In a judgment of 10 February 20211, the Luxembourg Court of Appeal revisited the relationship between arbitration and the role of the national courts in summary proceedings.
In this case, a debtor appealed an interim payment order (référé-provision) issued by a vice president of the Luxembourg District Court in the context of interlocutory (or summary) proceedings. The creditor's request for advance payment was approved despite the fact that the parties had concluded an arbitration agreement.
In this respect, the court first restated the well-established principle that an arbitration clause must be interpreted restrictively and relate solely to the merits of the case. It then noted that arbitration agree-ments are, by definition, ineffective in summary proceedings, which relate solely to interim measures, unless otherwise agreed between the parties.2
The case at hand concerned a special type of summary proceedings (référé-provision) allowing the claim-ant to recover monetary damages, provided the obligation on which the claim is based cannot "seriously be disputed".3
The court, relying on applicable French case law, took into account the specificity of reféré-provision proceedings and ruled that this type of action should be limited to urgent cases, which cannot be re-solved by means of arbitration.
This requirement is rooted in the existence of an arbitration clause. Indeed, by concluding such a clause, the parties express their intent to exclude the jurisdiction of the national courts in the event a dispute arises between them. Thus, it would not make sense to allow them to bring an action before the national courts whenever they like, unless the proceedings are justified by a particular circumstance, such as urgency, that prevents them from awaiting an arbitral award.4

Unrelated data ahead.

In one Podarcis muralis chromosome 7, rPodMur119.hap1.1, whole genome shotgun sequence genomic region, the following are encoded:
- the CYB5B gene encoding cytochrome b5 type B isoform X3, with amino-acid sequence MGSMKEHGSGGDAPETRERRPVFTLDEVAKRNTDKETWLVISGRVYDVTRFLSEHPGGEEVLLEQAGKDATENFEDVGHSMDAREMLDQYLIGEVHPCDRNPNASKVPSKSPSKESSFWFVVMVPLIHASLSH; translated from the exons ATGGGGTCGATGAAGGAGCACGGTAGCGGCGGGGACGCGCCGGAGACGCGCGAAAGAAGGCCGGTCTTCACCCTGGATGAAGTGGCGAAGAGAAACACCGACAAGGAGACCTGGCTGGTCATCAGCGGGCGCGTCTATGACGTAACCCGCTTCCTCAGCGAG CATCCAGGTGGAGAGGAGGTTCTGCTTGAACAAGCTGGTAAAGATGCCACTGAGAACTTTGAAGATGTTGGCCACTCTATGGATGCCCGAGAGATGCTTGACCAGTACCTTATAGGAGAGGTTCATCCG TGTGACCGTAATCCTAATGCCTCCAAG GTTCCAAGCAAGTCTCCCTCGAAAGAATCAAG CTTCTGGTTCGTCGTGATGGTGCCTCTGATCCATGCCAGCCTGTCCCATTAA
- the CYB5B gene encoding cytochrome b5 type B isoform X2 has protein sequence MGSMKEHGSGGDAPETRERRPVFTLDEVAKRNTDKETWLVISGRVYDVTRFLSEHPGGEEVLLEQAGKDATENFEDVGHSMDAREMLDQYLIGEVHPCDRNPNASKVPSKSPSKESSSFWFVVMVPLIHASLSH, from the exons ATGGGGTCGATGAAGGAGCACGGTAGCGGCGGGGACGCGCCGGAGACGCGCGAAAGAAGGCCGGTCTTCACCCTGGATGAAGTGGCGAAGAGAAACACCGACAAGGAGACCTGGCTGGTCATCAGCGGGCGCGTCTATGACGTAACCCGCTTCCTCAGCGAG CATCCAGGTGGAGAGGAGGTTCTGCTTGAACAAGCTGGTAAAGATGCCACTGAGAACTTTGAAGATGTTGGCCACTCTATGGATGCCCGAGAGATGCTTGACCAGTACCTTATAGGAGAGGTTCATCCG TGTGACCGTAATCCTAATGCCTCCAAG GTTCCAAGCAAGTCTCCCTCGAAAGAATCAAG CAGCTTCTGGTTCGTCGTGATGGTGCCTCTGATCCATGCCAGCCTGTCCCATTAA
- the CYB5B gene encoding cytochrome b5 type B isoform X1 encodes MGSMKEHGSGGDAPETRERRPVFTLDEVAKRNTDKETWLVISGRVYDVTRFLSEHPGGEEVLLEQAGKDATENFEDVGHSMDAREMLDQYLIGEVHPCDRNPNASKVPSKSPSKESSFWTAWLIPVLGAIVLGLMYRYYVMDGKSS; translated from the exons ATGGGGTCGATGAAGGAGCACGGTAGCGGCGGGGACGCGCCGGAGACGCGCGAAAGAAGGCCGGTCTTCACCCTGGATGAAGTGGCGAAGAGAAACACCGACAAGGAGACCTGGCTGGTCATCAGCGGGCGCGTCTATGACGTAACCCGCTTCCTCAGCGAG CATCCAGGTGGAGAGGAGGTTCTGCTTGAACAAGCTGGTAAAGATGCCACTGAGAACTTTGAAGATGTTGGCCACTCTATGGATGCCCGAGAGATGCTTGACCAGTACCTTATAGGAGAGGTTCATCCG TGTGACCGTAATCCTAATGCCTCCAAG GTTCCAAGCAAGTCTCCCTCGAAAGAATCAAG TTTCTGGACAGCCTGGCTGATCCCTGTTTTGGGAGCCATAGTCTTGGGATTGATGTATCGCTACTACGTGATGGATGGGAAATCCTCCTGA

The Luxembourg position is now in line with French case law, traditionally sympathetic to arbitration, and confirms the national trend in favour of arbitration, as reflected in Bill No 7671/00 to modernise the Luxembourg arbitration rules currently pending before the Parliament,5 and the promotion of the Grand Duchy of Luxembourg as a venue for arbitration.6
1 Luxembourg Court of Appeal, summary proceedings, 10 February 2021, CAL-2020-00829.
2 Luxembourg Court of Appeal, 3 June 2009, no 34203; 5 December 1988 no 10606; 30 January 1989, no 11039; 25 June 1991 no 13074.
3 Article 933 §2 of the Code of Civil Procedure.
4 Jacques VUITTON and Xavier VUITTON, Les référés, 2nd ed., Litec, no 841.
5 The bill is available on the website of the Luxembourg House of Representatives, in French.
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